Thursday, May 31, 2007

Outsourcing Your Health


With more than 45 million U.S. citizens lacking health insurance and no end in sight to the rise of health care costs, Americans are increasingly turning to places like MedRetreat to help them outsource their health care to hospitals in India, Thailand, Turkey and Singapore. It's estimated that 150,000 foreigners sought treatment in India alone in 2004, and that number is growing by 15% a year, according to the international independent consulting firm Oxford Analytica.

Medical tourism agencies are expecting this year to be big, as word spreads and the insurance industry warms to the idea of offering low-cost overseas procedures as options in employers' benefits packages.

The Illinois-based MedRetreat, which served over 350 clients in 2006 and expects that number to double this year, aims to offer services to self-insured companies for procedures over $6,000. It's also negotiating with small insurance companies to offer packages through employers' health plans to people for a handful of procedures, such as in orthopedics, says Patrick Marsek, MedRetreat's managing director and co-founder.

GlobalChoice Healthcare, based in New Mexico, doesn't offer sightseeing assistance or even use the term medical tourism, instead calling itself a medical travel company. It already has one insurance company committed and expects more to follow. The company wants to become the "Expedia" of health care, letting people decide where to be treated based on cost and location, says CEO and founder Ken Erickson. For every million people in a health maintenance organization, Erickson says GlobalChoice's services could represent $75 million a year in savings.

It's hard to estimate how many Americans are outsourcing their health care and what impact it's having on the country's health care system. National health organizations say hospital administrators are aware of the trend, but aren't noticing drops in demand for certain procedures. Pat Schoeni, executive director of the National Coalition on Health Care, says medical tourism likely appeals to a particular group--those who can still pay thousands for a procedure but can't afford insurance.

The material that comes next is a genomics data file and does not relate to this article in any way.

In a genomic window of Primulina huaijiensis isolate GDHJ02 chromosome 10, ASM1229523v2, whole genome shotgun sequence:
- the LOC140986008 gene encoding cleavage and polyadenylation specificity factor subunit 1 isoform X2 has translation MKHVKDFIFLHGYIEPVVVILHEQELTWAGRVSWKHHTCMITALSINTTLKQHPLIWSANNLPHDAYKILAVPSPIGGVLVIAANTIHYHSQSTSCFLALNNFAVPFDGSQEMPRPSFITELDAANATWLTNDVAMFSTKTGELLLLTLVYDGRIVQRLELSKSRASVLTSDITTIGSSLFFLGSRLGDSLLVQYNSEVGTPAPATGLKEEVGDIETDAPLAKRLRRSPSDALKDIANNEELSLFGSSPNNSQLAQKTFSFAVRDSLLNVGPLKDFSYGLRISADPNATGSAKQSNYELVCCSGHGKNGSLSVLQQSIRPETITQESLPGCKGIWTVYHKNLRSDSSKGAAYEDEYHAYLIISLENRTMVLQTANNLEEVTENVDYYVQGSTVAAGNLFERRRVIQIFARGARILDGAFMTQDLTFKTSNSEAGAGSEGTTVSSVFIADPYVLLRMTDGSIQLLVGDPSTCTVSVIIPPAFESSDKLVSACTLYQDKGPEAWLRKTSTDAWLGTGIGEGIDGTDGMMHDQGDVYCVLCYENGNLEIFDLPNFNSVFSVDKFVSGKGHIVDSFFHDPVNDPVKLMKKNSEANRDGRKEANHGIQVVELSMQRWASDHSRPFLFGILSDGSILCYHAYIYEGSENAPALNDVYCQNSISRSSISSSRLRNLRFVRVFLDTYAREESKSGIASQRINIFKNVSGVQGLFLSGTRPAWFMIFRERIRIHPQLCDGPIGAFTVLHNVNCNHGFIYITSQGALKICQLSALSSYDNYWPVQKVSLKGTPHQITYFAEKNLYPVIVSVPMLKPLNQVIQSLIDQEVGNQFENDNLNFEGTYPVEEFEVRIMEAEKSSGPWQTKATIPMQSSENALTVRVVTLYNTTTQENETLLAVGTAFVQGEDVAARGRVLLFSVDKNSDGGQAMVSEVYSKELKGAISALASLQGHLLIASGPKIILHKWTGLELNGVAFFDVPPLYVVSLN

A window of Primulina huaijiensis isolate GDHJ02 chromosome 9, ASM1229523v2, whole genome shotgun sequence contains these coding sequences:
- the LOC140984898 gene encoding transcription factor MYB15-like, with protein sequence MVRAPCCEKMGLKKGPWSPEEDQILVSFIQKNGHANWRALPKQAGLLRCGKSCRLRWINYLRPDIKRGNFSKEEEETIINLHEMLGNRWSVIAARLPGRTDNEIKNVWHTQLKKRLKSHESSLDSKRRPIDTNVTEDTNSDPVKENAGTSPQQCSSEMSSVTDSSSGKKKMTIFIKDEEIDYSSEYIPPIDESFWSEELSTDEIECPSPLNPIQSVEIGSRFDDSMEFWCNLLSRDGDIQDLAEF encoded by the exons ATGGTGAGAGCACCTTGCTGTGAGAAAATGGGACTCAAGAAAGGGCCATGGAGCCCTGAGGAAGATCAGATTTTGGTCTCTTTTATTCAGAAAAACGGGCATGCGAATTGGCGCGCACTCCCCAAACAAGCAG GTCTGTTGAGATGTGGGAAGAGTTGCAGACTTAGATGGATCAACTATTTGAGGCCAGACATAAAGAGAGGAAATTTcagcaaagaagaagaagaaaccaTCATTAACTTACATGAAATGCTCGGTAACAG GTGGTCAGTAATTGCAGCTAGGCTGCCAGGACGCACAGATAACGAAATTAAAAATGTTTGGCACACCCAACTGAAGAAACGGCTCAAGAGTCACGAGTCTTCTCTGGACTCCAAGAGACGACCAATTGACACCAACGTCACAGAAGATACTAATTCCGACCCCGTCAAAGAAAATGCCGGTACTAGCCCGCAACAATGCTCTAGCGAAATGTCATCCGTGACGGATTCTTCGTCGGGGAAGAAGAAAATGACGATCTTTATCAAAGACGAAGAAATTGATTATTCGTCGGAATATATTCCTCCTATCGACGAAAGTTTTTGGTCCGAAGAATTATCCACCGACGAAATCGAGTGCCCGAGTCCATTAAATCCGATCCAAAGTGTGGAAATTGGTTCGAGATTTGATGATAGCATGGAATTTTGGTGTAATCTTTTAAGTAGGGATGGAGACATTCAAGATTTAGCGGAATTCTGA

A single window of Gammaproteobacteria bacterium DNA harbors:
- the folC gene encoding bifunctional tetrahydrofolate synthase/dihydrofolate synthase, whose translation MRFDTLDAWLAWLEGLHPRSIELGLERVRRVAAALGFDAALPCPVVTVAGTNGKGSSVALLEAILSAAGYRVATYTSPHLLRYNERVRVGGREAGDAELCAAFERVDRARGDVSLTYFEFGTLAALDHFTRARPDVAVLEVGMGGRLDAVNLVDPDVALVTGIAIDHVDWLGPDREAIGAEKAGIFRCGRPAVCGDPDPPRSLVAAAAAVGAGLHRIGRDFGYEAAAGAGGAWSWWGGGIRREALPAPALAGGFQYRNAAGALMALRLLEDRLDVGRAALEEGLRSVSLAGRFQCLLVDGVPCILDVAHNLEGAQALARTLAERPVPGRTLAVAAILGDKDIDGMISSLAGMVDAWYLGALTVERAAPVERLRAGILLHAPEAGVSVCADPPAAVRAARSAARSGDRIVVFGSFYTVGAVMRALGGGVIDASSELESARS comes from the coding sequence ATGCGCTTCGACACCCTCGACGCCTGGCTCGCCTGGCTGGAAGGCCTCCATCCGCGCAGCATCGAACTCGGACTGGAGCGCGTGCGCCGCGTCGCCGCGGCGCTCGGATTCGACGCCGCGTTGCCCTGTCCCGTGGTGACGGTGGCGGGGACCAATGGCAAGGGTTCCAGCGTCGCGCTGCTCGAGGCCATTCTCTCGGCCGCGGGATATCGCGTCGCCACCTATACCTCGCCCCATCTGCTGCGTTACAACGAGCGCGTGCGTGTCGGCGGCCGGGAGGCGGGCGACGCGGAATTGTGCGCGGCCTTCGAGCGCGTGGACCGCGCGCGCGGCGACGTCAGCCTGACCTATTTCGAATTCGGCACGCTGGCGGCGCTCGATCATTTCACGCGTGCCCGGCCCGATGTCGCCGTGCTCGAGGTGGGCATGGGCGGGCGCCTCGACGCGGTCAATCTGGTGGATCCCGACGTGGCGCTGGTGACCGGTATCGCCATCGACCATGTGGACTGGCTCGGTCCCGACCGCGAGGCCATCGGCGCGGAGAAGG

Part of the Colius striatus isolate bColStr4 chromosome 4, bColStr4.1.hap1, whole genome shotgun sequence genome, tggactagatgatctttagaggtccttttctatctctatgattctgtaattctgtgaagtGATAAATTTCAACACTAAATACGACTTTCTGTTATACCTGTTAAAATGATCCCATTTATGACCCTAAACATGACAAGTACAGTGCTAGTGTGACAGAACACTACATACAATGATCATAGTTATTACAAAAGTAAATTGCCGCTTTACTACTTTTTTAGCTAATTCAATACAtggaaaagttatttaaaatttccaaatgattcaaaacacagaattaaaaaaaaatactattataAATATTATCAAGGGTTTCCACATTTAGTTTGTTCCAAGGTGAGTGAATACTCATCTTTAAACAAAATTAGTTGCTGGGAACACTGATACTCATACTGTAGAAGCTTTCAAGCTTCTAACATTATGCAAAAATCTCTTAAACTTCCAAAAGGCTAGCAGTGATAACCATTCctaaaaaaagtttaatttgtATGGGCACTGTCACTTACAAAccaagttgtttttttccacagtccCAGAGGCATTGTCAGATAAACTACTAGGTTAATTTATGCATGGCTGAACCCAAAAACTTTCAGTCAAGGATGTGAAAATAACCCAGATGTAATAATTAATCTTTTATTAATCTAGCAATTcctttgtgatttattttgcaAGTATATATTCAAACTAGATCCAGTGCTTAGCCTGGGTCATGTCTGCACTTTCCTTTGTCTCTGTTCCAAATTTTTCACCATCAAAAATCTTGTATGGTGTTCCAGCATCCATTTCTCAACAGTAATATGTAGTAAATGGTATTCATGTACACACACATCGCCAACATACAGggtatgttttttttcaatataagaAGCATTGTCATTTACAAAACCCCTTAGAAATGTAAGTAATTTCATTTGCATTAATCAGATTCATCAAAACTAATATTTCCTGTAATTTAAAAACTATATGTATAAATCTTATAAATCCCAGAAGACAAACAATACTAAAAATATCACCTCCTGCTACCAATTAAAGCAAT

"Are hospitals worried that millions of patients are going to be going somewhere else? No," says Rick Wade, senior vice president for communication for the American Hospital Association. "I think it disturbs them to see that it's come to this in this country."

Milstein predicts off-shore competition for nonurgent surgeries, such as major joint replacement and heart procedures, is going to start affecting U.S. prices. In some places, it's already happening. GlobalChoice Healthcare is teaming up with Rapid City, South Dakota-based Black Hills Surgery Center, which plans to offer knee and hip replacements for under $20,000 each, Erickson says. Elsewhere in the U.S., the operation can cost more than twice that."They said, 'We want to compete,' " Erickson says of the center.

Of course, medical tourism is a two-way street. Foreigners have long gone out of their way to come to the U.S. for the best medical care, and despite an increase in difficulty obtaining visas post Sept. 11, 2001, they continue to do so. For instance, between 2002 and 2005, the Cleveland Clinic had double-digit growth in the number of foreign patients it treated.

But for the uninsured, who often can't afford care here, outsourcing is a growing option. Just ask Ward Styner. "This reflects the fact that Americans' health care costs per person are twice what they are in any country they're competing against," Milstein says. "And there's not a lot of evidence that they're getting more health care as a result."